When I cook with rhubarb I’m struck by the color–that ballerina-pink to magenta ombré effect married with salmon and the faintest hint of green. Then there’s the scent, the almost citrus, grassy notes smelling like the essence of a spring garden in the moments after the rain.
I wonder if there are many foods more associative of spring in our childhood memories than this unusual plant. The thought of it conjures up sunny days in my grandparents’ backyard garden, where the rhubarb–at least as I remember it–seemed as large as a prehistoric turtle. Guarding the steps down to the raspberry patch, the plant silently waited as we passed by to comb through rows of bushes for berries at the peak of perfection.
These days I take every opportunity like to cook with rhubarb. Roasted with vanilla bean and wine. Cooked and strained for a syrup to add to tequila. Simmered until its fibrous stalks soften and become a delicately-textured base for rabarbrafromasj, rhubarb fromage.
The desserts made with rhubarb are some of the best that come out of my kitchen. The latest one–rabarbrasuppe, rhubarb soup–is no exception. Simmered with vanilla bean, the rhubarb releases all of its flavor and vivid color into the water, which, when strained, becomes a clear pink soup. Scattered pieces of baked rhubarb and a scoop of homemade yogurt ice cream complete the simple yet elegant dessert.
Rhubarb Soup (Rabarbrasuppe) with Yogurt Ice Cream Despite the various steps, this recipe–adapted from The Nordic Diet by Trina Hahnemann–is rather simple. Since it is to be served cold, each step can be prepared in advanced, leaving only assembly for serving time.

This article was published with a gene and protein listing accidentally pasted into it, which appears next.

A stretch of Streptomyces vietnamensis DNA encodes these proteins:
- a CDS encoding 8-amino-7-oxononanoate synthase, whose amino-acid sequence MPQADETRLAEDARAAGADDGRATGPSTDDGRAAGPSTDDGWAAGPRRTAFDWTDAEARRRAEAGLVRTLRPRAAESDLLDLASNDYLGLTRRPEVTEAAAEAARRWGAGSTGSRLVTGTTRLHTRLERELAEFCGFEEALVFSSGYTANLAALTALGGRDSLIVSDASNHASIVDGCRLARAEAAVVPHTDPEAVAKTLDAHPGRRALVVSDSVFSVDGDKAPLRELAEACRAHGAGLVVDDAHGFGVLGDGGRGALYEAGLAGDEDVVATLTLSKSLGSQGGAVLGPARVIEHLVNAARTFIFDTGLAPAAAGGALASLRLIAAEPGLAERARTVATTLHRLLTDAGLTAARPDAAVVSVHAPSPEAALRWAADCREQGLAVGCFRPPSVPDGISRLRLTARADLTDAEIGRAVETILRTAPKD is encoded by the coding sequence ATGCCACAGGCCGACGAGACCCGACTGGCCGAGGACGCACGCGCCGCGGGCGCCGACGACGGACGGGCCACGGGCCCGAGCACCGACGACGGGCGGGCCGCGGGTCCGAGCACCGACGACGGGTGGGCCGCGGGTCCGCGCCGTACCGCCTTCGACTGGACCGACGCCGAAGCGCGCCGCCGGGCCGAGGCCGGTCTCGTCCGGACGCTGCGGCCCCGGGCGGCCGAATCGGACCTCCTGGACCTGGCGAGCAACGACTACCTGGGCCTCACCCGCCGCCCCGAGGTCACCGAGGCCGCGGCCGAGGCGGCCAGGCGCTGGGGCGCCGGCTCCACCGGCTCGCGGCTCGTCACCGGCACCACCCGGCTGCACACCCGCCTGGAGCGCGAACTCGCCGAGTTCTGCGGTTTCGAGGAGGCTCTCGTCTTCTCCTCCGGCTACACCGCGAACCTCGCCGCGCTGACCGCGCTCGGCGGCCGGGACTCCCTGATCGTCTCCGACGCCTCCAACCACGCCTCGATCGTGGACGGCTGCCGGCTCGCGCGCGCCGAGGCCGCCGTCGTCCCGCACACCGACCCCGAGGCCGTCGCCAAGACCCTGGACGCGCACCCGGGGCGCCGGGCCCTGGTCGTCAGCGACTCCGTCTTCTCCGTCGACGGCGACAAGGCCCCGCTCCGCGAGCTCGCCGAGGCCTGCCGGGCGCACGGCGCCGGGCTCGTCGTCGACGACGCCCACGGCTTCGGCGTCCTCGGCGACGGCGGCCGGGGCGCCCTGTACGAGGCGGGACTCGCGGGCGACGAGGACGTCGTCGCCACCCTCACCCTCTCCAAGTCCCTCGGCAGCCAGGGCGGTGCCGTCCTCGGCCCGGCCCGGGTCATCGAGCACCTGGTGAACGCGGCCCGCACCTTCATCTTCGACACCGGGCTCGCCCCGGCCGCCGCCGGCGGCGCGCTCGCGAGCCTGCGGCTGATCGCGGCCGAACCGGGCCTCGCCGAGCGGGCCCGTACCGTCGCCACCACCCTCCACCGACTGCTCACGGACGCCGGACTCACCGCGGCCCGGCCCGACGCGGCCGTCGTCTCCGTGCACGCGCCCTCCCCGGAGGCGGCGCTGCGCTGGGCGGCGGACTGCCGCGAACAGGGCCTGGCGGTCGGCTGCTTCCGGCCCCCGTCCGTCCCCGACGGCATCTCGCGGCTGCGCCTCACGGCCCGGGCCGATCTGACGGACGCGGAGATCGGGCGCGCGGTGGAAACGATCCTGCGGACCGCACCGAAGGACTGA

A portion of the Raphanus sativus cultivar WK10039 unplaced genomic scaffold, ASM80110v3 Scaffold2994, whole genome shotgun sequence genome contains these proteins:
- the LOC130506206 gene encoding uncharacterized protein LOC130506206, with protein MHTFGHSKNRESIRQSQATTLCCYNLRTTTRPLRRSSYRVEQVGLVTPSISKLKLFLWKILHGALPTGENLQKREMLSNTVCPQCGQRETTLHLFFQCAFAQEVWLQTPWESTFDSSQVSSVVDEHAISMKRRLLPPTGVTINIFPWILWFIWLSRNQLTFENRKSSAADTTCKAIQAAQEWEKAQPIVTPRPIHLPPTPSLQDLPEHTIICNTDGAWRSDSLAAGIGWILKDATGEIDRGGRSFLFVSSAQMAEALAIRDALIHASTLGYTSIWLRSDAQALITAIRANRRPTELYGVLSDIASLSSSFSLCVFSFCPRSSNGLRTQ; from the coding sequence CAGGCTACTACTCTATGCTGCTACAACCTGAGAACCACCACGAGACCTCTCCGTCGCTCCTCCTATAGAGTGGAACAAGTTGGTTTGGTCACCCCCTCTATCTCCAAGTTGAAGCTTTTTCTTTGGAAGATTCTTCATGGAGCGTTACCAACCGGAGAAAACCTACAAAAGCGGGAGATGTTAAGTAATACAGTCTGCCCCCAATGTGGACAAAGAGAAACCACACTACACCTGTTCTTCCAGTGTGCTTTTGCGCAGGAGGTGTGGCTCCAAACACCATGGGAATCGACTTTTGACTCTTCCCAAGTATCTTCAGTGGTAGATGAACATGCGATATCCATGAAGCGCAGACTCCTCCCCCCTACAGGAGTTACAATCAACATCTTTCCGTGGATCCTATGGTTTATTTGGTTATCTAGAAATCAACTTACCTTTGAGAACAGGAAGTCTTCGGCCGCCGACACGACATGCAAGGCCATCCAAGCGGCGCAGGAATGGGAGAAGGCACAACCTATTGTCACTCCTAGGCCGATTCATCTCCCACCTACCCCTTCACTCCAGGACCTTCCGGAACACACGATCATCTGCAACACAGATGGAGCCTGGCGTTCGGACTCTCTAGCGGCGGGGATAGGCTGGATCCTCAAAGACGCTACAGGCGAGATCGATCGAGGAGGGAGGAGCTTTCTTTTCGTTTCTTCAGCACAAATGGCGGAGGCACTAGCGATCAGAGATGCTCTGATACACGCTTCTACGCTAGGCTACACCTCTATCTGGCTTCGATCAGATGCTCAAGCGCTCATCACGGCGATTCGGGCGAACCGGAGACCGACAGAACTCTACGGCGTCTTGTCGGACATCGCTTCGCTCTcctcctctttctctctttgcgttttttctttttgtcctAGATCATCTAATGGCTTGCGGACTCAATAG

For the soup:
1 1/2 pounds rhubarb, cut into 3/4-inch pieces
1 vanilla bean
1/4 cup sugar
Several hours before serving, prepare the soup by placing the 1 1/2 pounds of rhubarb pieces in a medium saucepan. Split the vanilla bean down the middle with the tip of a knife and scrape out the seeds, adding both the seeds and the pod to the saucepan. Cover with water and bring to a boil. Reduce the heat and allow to simmer for about 30 minutes, resisting the urge to stir (you don’t want to break up the rhubarb, which you’ll soon strain out and discard).
Pour the soup through a sieve and return to a clean saucepan, adding sugar and bringing back to a boil just to dissolve the sugar. Allow to cool, then transfer to a bowl and place in the refrigerator until completely chilled.
While the soup is chilling, prepare the baked rhubarb and the ice cream. Preheat the oven to 300 degrees and toss the rhubarb with sugar in an baking dish and placing it in the oven until it’s tender, 20 to 30 minutes. Remove from the oven and set aside to cool.
Make the ice cream while the rest of the dessert cools. Beat the yogurt and sugar until the sugar dissolves. Whip the cream until it forms soft peaks, then gently fold it into the yogurt. Transfer to an ice cream machine and freeze according to manufacturer instructions; depending on the machine, this should take about 20 minutes. If needed, transfer to the freezer for a little while to firm it up further.
To serve, divide the chilled soup between four wide, shallow bowls. Scatter the roasted rhubarb pieces around and place a scoop of ice cream in the center.